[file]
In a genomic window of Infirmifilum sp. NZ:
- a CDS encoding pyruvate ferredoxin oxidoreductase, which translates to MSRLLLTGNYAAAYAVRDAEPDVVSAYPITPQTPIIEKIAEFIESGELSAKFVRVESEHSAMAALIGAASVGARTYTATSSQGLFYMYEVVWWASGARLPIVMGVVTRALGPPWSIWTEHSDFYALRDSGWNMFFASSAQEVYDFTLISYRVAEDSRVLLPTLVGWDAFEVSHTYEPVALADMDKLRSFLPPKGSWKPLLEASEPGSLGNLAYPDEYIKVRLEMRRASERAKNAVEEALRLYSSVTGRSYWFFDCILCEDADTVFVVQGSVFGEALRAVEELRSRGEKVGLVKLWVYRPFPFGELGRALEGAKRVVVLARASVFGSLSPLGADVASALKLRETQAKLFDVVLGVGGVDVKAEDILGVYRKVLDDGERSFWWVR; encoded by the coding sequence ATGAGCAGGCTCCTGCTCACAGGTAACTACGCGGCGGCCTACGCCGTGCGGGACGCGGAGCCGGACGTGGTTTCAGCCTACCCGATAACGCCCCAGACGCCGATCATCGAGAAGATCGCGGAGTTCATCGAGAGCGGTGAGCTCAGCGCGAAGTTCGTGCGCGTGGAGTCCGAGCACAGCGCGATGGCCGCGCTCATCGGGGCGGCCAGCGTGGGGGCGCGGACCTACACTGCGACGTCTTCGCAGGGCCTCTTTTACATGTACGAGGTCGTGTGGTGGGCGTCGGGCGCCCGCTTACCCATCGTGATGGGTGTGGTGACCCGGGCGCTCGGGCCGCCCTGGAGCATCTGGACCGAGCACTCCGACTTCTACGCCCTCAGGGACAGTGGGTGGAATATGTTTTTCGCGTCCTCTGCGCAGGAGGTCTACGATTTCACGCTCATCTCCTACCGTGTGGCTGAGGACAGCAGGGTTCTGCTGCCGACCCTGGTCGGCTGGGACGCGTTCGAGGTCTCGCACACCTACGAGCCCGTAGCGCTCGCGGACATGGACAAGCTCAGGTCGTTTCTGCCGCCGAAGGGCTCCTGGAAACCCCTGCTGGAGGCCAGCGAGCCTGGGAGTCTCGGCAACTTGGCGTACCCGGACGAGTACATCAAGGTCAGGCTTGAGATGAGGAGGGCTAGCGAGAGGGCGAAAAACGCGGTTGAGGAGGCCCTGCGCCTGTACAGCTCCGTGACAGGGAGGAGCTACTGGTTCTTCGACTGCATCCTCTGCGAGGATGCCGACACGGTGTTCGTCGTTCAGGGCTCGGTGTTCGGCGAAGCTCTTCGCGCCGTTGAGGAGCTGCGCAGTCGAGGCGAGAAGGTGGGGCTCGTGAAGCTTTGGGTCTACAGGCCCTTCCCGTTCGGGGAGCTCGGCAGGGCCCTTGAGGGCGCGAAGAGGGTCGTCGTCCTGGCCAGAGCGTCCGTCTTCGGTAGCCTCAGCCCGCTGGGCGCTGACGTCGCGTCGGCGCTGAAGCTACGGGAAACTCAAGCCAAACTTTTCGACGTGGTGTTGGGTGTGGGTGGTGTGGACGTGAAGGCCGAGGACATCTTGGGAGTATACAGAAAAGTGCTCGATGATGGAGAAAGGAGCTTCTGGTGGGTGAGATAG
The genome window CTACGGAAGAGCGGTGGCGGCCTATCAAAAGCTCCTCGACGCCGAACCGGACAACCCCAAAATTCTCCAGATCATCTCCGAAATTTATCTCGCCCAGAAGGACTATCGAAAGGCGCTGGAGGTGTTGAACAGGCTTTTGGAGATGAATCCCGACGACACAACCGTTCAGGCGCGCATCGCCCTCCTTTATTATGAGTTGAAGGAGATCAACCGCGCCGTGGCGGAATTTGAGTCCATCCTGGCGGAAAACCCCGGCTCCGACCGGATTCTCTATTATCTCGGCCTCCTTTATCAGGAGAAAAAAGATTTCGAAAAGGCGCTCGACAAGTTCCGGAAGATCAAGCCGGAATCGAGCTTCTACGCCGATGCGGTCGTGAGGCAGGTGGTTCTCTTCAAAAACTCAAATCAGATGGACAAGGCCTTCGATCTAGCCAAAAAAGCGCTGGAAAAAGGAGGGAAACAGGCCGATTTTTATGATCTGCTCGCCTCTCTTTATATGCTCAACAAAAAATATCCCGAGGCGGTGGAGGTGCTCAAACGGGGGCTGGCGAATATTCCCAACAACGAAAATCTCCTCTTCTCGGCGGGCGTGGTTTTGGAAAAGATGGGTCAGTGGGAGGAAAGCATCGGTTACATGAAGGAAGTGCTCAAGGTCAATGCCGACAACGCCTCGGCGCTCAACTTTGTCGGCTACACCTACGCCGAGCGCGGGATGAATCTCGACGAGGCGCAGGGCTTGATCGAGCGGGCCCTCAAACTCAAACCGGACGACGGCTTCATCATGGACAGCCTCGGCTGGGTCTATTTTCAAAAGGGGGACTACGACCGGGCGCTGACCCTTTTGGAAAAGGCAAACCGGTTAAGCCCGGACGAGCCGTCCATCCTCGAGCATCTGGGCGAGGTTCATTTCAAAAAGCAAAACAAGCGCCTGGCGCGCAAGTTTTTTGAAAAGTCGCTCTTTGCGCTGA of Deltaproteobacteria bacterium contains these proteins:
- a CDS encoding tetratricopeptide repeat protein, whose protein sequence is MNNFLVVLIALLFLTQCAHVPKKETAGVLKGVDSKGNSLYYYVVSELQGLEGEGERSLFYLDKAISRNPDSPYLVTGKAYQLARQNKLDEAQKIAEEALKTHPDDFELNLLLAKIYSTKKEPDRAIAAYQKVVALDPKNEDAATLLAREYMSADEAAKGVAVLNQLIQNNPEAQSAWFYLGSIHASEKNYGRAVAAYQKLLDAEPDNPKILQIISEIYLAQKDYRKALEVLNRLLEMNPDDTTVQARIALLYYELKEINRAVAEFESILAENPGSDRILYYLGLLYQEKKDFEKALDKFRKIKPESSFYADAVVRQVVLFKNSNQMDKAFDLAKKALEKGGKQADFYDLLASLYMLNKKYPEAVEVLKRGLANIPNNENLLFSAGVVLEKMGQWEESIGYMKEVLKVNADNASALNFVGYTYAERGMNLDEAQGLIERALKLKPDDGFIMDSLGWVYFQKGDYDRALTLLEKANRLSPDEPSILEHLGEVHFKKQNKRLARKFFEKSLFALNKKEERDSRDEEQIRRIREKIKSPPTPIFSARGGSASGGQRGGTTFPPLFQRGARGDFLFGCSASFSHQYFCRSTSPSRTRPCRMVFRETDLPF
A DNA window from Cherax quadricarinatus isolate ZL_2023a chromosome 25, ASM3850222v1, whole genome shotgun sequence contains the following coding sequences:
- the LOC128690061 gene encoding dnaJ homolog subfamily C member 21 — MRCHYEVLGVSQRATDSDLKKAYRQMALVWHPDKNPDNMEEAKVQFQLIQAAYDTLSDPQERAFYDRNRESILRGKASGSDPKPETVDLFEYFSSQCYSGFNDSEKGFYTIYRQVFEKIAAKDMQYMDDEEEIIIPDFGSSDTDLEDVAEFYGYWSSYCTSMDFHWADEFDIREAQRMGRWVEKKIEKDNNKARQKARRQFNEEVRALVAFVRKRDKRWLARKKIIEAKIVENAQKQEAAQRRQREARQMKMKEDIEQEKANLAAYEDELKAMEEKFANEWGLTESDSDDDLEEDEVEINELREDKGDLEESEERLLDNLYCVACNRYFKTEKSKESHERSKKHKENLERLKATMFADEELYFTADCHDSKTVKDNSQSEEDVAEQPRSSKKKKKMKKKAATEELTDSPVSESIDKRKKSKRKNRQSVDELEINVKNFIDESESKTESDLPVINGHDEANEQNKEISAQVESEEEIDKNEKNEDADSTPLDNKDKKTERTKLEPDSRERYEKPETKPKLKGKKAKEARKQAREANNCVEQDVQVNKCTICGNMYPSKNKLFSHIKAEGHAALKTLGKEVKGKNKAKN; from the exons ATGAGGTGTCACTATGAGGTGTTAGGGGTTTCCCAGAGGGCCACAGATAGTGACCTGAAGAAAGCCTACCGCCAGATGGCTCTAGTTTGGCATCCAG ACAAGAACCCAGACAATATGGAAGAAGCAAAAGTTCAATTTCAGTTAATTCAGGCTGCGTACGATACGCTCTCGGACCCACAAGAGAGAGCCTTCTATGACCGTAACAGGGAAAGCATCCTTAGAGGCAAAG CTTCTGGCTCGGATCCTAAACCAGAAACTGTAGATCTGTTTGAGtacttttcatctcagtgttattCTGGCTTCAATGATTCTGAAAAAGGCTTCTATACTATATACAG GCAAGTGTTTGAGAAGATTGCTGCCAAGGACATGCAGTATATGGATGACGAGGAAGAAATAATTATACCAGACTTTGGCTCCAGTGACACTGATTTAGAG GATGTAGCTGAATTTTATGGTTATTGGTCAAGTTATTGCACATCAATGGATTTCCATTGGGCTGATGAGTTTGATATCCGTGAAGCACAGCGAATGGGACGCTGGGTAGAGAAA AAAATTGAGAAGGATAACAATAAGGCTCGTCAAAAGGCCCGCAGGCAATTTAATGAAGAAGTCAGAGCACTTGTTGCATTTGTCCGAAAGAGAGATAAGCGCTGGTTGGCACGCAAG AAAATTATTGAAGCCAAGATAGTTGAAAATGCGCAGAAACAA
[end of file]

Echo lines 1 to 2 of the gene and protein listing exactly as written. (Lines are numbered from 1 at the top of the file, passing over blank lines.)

In a genomic window of Infirmifilum sp. NZ:
- a CDS encoding pyruvate ferredoxin oxidoreductase, which translates to MSRLLLTGNYAAAYAVRDAEPDVVSAYPITPQTPIIEKIAEFIESGELSAKFVRVESEHSAMAALIGAASVGARTYTATSSQGLFYMYEVVWWASGARLPIVMGVVTRALGPPWSIWTEHSDFYALRDSGWNMFFASSAQEVYDFTLISYRVAEDSRVLLPTLVGWDAFEVSHTYEPVALADMDKLRSFLPPKGSWKPLLEASEPGSLGNLAYPDEYIKVRLEMRRASERAKNAVEEALRLYSSVTGRSYWFFDCILCEDADTVFVVQGSVFGEALRAVEELRSRGEKVGLVKLWVYRPFPFGELGRALEGAKRVVVLARASVFGSLSPLGADVASALKLRETQAKLFDVVLGVGGVDVKAEDILGVYRKVLDDGERSFWWVR; encoded by the coding sequence ATGAGCAGGCTCCTGCTCACAGGTAACTACGCGGCGGCCTACGCCGTGCGGGACGCGGAGCCGGACGTGGTTTCAGCCTACCCGATAACGCCCCAGACGCCGATCATCGAGAAGATCGCGGAGTTCATCGAGAGCGGTGAGCTCAGCGCGAAGTTCGTGCGCGTGGAGTCCGAGCACAGCGCGATGGCCGCGCTCATCGGGGCGGCCAGCGTGGGGGCGCGGACCTACACTGCGACGTCTTCGCAGGGCCTCTTTTACATGTACGAGGTCGTGTGGTGGGCGTCGGGCGCCCGCTTACCCATCGTGATGGGTGTGGTGACCCGGGCGCTCGGGCCGCCCTGGAGCATCTGGACCGAGCACTCCGACTTCTACGCCCTCAGGGACAGTGGGTGGAATATGTTTTTCGCGTCCTCTGCGCAGGAGGTCTACGATTTCACGCTCATCTCCTACCGTGTGGCTGAGGACAGCAGGGTTCTGCTGCCGACCCTGGTCGGCTGGGACGCGTTCGAGGTCTCGCACACCTACGAGCCCGTAGCGCTCGCGGACATGGACAAGCTCAGGTCGTTTCTGCCGCCGAAGGGCTCCTGGAAACCCCTGCTGGAGGCCAGCGAGCCTGGGAGTCTCGGCAACTTGGCGTACCCGGACGAGTACATCAAGGTCAGGCTTGAGATGAGGAGGGCTAGCGAGAGGGCGAAAAACGCGGTTGAGGAGGCCCTGCGCCTGTACAGCTCCGTGACAGGGAGGAGCTACTGGTTCTTCGACTGCATCCTCTGCGAGGATGCCGACACGGTGTTCGTCGTTCAGGGCTCGGTGTTCGGCGAAGCTCTTCGCGCCGTTGAGGAGCTGCGCAGTCGAGGCGAGAAGGTGGGGCTCGTGAAGCTTTGGGTCTACAGGCCCTTCCCGTTCGGGGAGCTCGGCAGGGCCCTTGAGGGCGCGAAGAGGGTCGTCGTCCTGGCCAGAGCGTCCGTCTTCGGTAGCCTCAGCCCGCTGGGCGCTGACGTCGCGTCGGCGCTGAAGCTACGGGAAACTCAAGCCAAACTTTTCGACGTGGTGTTGGGTGTGGGTGGTGTGGACGTGAAGGCCGAGGACATCTTGGGAGTATACAGAAAAGTGCTCGATGATGGAGAAAGGAGCTTCTGGTGGGTGAGATAG